07 Mar Jason Cunliffe joins professional ranks
Matao captain Jason Cunliffe is scoring goals professionally now.
Not long after he signed a contract to play with Pachanga FC, a professional team in the United Football League in the Philippines, Cunliffe scored a goal in his team’s 3-0 win over Mendiola FC in the UFL Cup.
“I hope to contribute to the team in every single facet of the game – I am willing and able to do it all,” said Cunliffe before he departed on a plane to Manila. “Playing soccer professionally is the only thing I’ve ever wanted to do. I’ve been playing since I was five years old and it grew into my passion. I’ve never wanted to do anything else.”
Cunliffe scored in the 71st minute on a penalty kick in his debut with the professional team. Pachanga FC, the newly promoted UFL Division I team, is pooled in Group C of the UFL Cup with four other teams: Loyola Meralco Sparks, Nomads Auction Manila, Laos and Mendiola FC.
Pachanga FC next plays Thursday at 7 p.m. Manila time against the Sparks. Notably on the Sparks’ roster are familiar members of the Azkals, including brothers Phil and James Younghusband, Andres Gonzales, and backup goalkeeper Ref Cuaresma; however, the four players are slated to travel for FIFA-friendly matches against Bahrain and Kuwait, according to Philippine media sources.
In addition to receiving support from his family, friends and fans, Gemkell Corporation also assisted in helping Cunliffe move toward his dream of playing soccer professionally.
“We wanted to help Jason achieve his dream to further his skills,” said Richard Hawes of Gemkell Corporation via E-mail from London. “We also wanted to show youngsters that playing professional soccer is possible from Guam.”
Gemkell’s support of men’s soccer in Guam also includes a partnership with Matao head coach Gary White and the national team in its travels. Gemkell’s portfolio of brands include Lacoste, Alfred Dunhill, Chloe, Marc by Marc Jacobs, Marc Jacobs, and Balenciaga.
The Matao’s most recent competition abroad was the Philippines Football Peace Cup last month, where the team played close matches against the Philippines and Chinese Taipei and blanked Macau 3-0 for a second time this year. The Matao has one more tournament – the semifinal round of the East Asian Cup – before the end of the year in Hong Kong in December. The team won the July preliminary competition of the EAFF tournament and will be competing against Chinese Taipei, Hong Kong, DPR Korea and Australia. Cunliffe assumed captain duties of the team under White.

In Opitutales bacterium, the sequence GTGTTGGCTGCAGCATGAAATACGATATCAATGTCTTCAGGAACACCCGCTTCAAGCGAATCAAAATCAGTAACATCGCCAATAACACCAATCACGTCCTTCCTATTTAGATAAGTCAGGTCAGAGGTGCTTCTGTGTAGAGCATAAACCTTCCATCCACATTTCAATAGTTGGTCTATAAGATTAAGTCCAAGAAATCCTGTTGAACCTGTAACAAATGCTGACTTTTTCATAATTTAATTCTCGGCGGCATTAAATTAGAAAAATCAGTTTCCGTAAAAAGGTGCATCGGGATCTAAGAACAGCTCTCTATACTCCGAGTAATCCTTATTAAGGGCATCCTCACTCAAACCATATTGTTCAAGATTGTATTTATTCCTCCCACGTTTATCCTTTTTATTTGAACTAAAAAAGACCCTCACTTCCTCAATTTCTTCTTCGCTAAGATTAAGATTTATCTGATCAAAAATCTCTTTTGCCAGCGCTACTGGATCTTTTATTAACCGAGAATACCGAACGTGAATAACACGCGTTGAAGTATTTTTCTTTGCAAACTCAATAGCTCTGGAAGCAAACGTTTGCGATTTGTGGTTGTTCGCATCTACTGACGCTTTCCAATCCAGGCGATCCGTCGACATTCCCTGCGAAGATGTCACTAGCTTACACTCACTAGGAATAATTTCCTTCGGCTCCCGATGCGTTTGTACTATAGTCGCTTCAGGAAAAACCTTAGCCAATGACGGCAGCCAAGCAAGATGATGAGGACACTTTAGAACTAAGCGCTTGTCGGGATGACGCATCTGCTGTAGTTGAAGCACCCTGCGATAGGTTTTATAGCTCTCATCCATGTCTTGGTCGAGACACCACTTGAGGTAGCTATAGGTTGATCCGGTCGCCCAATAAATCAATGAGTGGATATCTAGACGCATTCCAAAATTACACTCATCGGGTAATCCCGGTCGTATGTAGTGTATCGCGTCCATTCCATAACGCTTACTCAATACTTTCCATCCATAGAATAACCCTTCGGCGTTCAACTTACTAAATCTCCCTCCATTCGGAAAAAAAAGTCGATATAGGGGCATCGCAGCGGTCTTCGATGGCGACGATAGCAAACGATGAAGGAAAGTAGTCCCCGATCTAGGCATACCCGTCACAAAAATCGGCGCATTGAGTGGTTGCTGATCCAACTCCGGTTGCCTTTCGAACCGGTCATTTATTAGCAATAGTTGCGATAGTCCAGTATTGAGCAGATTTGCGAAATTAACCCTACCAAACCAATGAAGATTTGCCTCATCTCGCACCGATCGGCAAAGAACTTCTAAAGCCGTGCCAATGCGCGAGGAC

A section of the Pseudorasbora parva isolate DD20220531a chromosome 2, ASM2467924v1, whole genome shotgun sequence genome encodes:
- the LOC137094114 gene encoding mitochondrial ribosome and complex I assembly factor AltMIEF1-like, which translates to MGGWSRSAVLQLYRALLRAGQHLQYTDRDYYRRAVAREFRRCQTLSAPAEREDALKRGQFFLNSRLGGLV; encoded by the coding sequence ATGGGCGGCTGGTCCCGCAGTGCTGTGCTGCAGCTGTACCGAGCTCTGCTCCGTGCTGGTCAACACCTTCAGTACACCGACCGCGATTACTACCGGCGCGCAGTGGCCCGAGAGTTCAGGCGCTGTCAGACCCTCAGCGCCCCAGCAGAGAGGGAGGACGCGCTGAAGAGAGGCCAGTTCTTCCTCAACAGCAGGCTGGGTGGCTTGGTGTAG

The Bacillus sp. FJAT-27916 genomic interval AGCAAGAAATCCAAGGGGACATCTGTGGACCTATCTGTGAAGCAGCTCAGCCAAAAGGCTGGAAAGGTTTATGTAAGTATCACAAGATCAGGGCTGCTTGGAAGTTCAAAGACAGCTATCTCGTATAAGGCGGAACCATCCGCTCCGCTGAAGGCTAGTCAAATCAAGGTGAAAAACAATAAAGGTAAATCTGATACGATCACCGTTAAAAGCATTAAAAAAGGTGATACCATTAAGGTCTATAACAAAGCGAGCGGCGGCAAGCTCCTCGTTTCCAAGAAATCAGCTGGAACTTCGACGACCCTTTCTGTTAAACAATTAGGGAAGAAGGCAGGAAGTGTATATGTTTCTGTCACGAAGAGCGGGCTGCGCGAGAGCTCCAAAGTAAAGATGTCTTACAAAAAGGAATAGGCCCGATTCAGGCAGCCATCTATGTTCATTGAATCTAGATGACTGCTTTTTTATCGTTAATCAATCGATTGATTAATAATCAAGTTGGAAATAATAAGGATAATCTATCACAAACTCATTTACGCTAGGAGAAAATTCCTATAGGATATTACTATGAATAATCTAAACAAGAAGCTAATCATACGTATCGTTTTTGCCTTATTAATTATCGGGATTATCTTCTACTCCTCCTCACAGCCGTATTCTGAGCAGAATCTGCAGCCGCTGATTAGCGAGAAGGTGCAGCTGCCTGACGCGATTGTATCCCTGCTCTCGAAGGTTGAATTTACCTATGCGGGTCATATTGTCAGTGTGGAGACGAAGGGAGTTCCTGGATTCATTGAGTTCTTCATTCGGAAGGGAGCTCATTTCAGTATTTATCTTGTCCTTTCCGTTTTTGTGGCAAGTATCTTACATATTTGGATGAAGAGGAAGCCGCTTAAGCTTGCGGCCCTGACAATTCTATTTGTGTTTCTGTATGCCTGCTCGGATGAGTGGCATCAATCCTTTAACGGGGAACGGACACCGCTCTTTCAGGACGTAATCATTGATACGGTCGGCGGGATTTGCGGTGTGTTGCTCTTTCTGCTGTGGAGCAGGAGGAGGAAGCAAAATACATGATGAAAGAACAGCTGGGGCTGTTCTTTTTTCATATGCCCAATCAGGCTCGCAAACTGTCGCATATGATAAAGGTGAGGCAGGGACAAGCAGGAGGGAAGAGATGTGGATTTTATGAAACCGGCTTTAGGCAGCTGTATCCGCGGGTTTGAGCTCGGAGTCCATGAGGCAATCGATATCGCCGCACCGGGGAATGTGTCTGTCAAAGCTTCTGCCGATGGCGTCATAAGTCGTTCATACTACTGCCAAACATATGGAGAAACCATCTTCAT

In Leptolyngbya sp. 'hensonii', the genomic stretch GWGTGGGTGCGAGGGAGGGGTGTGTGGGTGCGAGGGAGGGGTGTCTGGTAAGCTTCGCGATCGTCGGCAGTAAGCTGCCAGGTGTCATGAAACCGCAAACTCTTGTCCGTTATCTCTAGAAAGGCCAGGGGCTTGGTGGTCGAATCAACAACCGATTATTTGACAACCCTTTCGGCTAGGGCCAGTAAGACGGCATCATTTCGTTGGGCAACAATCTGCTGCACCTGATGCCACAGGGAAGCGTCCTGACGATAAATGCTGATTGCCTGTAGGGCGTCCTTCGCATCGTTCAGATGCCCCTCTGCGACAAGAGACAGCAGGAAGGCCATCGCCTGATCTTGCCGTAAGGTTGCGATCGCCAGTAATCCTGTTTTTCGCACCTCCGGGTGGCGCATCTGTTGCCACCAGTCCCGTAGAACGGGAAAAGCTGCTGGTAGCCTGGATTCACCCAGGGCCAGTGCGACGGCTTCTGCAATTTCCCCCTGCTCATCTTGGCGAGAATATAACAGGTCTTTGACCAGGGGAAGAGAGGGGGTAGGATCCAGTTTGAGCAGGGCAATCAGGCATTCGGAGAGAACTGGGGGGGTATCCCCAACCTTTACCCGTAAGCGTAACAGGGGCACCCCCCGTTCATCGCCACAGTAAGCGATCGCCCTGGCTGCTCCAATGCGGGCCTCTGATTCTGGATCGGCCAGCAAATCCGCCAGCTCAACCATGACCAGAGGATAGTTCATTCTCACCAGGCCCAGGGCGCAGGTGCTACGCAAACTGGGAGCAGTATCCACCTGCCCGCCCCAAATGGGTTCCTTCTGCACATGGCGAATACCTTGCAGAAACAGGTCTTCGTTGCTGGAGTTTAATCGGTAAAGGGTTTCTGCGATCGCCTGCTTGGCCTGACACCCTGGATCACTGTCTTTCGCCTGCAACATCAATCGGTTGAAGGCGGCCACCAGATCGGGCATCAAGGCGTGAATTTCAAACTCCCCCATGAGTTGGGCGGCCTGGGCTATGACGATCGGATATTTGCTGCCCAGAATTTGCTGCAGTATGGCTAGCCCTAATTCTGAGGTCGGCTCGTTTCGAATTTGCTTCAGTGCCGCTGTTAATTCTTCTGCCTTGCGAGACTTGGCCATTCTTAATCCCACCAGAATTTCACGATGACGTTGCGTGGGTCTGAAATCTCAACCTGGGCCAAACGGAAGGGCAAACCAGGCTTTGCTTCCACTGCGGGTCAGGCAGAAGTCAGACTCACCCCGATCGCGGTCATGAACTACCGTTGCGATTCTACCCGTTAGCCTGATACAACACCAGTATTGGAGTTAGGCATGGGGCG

“The way he keeps in shape and his desire to play is second to none,” White said. “He’s played the game at high levels and his IQ of the game is very high.
“He definitely deserves this opportunity (to play professionally). It’s the start of something good – I still think there’s more for Jason to do in the game,” White added.
Cunliffe is one of two members of the Matao, the Guam men’s national team, who plays professionally in the Philippines. Jonahan Romero, a midfielder with the Matao, will enter his second season with Kaya FC, last season’s Division I runner-up.
When asked if he looked forward to the upcoming rivalry between his team and Romero’s team, Cunliffe said, “Absolutely! Jonah is like my little brother and you can guarantee I’ll have that date marked on my calendar.”
Cunliffe will have a wait a bit longer for that match up as Kaya FC is pooled in Group B of the UFL Cup. In two games played, Kaya FC leads the group with one win and one draw. The final match of the UFL Cup is scheduled for mid-November. Even with his professional duties, Cunliffe said he will be available to re-join the Matao for the EAFF tournament in December.
Cunliffe’s road to professional soccer started with the youth league in Guam. From there, he played for the Houston Texans and won two youth national championships with the team. He also played for the Santa Clara University Broncos NCAA Div. I men’s soccer team. In 2003, the Broncos reached the NCAA Final Four, but fell in its bid to eventual champion Indiana 1-0 in extra time.
It may have taken some time for Cunliffe to reach the professional stage, but he has since officially reached his goal.
“This applies not just to soccer, but for anyone who wants to obtain something that other may see as unobtainable – stay focused,” Cunliffe said. “It’s going to take hard work and discipline and along the way, you are going to have time where you may become distracted. It is in those times, when you’re faced with tough decisions and adversity, that your goal will be made or broken.
“You will have to sacrifice a lot of things that other people don’t have to and it may seem unfair. But, you made the decision to be great and in doing so, you must act extraordinarily,” Cunliffe added.